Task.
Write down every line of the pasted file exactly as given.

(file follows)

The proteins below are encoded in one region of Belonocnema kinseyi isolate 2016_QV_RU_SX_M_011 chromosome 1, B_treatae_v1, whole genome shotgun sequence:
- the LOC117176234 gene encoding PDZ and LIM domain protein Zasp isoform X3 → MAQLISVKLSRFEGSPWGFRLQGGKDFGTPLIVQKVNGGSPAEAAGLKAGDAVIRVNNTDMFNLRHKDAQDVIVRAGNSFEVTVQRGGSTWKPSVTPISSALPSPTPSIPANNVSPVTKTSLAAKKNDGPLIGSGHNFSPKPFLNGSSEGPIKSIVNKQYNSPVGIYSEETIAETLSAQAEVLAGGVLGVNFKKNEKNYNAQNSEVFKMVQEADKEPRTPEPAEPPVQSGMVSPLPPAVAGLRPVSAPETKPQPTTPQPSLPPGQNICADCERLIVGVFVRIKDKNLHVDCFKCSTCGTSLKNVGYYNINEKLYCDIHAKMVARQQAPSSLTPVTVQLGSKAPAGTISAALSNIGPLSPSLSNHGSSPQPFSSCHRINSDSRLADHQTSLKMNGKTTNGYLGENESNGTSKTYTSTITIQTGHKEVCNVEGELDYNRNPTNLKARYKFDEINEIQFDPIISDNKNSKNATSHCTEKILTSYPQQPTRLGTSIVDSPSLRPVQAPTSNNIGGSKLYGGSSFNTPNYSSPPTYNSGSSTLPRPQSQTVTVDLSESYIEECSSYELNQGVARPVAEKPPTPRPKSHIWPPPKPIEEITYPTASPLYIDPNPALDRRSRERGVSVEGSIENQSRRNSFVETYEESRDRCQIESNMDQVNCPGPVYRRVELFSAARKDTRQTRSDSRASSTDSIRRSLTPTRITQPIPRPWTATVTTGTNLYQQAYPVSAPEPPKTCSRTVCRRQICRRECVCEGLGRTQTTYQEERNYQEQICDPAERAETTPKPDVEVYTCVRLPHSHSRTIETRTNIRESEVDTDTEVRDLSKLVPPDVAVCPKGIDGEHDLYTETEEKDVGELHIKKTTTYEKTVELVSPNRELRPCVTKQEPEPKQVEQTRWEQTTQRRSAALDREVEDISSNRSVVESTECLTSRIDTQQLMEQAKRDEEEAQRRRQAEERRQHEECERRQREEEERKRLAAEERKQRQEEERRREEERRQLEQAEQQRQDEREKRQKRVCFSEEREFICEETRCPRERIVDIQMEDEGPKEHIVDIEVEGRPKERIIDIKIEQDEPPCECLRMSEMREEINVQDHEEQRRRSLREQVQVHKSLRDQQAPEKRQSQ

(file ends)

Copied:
The proteins below are encoded in one region of Belonocnema kinseyi isolate 2016_QV_RU_SX_M_011 chromosome 1, B_treatae_v1, whole genome shotgun sequence:
- the LOC117176234 gene encoding PDZ and LIM domain protein Zasp isoform X3 → MAQLISVKLSRFEGSPWGFRLQGGKDFGTPLIVQKVNGGSPAEAAGLKAGDAVIRVNNTDMFNLRHKDAQDVIVRAGNSFEVTVQRGGSTWKPSVTPISSALPSPTPSIPANNVSPVTKTSLAAKKNDGPLIGSGHNFSPKPFLNGSSEGPIKSIVNKQYNSPVGIYSEETIAETLSAQAEVLAGGVLGVNFKKNEKNYNAQNSEVFKMVQEADKEPRTPEPAEPPVQSGMVSPLPPAVAGLRPVSAPETKPQPTTPQPSLPPGQNICADCERLIVGVFVRIKDKNLHVDCFKCSTCGTSLKNVGYYNINEKLYCDIHAKMVARQQAPSSLTPVTVQLGSKAPAGTISAALSNIGPLSPSLSNHGSSPQPFSSCHRINSDSRLADHQTSLKMNGKTTNGYLGENESNGTSKTYTSTITIQTGHKEVCNVEGELDYNRNPTNLKARYKFDEINEIQFDPIISDNKNSKNATSHCTEKILTSYPQQPTRLGTSIVDSPSLRPVQAPTSNNIGGSKLYGGSSFNTPNYSSPPTYNSGSSTLPRPQSQTVTVDLSESYIEECSSYELNQGVARPVAEKPPTPRPKSHIWPPPKPIEEITYPTASPLYIDPNPALDRRSRERGVSVEGSIENQSRRNSFVETYEESRDRCQIESNMDQVNCPGPVYRRVELFSAARKDTRQTRSDSRASSTDSIRRSLTPTRITQPIPRPWTATVTTGTNLYQQAYPVSAPEPPKTCSRTVCRRQICRRECVCEGLGRTQTTYQEERNYQEQICDPAERAETTPKPDVEVYTCVRLPHSHSRTIETRTNIRESEVDTDTEVRDLSKLVPPDVAVCPKGIDGEHDLYTETEEKDVGELHIKKTTTYEKTVELVSPNRELRPCVTKQEPEPKQVEQTRWEQTTQRRSAALDREVEDISSNRSVVESTECLTSRIDTQQLMEQAKRDEEEAQRRRQAEERRQHEECERRQREEEERKRLAAEERKQRQEEERRREEERRQLEQAEQQRQDEREKRQKRVCFSEEREFICEETRCPRERIVDIQMEDEGPKEHIVDIEVEGRPKERIIDIKIEQDEPPCECLRMSEMREEINVQDHEEQRRRSLREQVQVHKSLRDQQAPEKRQSQ